About one in three elderly living in their own home experience falls each year, and in many cases those falls lead to hospitalization and an end to their independence. To lower that risk, researchers are exploring an innovative strategy: increasing older adults’ vitamin D intake.
Among its many healthy benefits, vitamin D has been shown to boost muscle integrity, and knowing that most homebound elderly are deficient in this vitamin, Denise Houston, PhD, RD, and her research team at Wake Forest Baptist Medical Center set out to learn whether adding vitamin D supplements to the diets of their study participants would decrease their chances of falling.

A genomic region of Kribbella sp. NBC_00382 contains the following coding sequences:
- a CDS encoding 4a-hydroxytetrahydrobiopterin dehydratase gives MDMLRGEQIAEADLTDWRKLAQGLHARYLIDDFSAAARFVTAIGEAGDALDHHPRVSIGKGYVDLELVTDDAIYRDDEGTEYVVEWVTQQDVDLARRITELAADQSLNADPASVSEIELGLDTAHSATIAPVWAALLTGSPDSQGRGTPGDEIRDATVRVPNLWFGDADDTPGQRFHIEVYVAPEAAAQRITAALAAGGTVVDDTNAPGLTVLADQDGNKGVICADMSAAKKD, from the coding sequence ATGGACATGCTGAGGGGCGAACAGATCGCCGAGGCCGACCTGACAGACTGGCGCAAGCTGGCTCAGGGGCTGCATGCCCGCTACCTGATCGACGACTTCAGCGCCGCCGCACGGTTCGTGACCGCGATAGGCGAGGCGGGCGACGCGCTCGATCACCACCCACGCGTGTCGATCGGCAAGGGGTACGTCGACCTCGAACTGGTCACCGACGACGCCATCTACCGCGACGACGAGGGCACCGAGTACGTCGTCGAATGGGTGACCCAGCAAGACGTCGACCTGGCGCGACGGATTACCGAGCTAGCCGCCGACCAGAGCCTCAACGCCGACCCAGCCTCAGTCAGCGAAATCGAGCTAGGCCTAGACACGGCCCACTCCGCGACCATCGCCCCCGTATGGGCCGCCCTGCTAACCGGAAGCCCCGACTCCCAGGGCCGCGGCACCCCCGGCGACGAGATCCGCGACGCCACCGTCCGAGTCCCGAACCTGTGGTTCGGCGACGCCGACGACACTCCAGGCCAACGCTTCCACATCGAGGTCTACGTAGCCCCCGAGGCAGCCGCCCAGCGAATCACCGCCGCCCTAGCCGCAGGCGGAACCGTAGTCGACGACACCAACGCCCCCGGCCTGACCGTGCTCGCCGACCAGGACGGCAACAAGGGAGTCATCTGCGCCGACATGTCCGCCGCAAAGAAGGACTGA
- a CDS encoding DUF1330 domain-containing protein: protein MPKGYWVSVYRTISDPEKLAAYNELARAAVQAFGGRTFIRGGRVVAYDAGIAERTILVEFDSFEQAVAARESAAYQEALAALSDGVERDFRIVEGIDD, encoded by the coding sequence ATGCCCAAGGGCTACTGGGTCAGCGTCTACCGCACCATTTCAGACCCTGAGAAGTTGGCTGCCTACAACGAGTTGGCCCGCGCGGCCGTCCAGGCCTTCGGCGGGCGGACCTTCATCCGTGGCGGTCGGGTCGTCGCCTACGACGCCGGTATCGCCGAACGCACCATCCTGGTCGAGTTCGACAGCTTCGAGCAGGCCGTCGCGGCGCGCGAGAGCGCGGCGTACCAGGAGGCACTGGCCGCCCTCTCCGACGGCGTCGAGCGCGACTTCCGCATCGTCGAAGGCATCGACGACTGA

The 68 people who participated in the study received either an additional 100,000 international units of vitamin D or placebos each month as part of a local Meals on Wheels program. After five months, Houston and her team found that those who had received the supplementation reported about half the number of falls than the group receiving the placebos.
The results were published in the Journal of the American Geriatric Society.
“Although these initial findings are encouraging,” Houston said in a statement released by the medical center, “we need to confirm the results in a larger trial.”
For more on the benefits of vitamin D, see “The Lowdown on Vitamin D” from our May 2011 issue.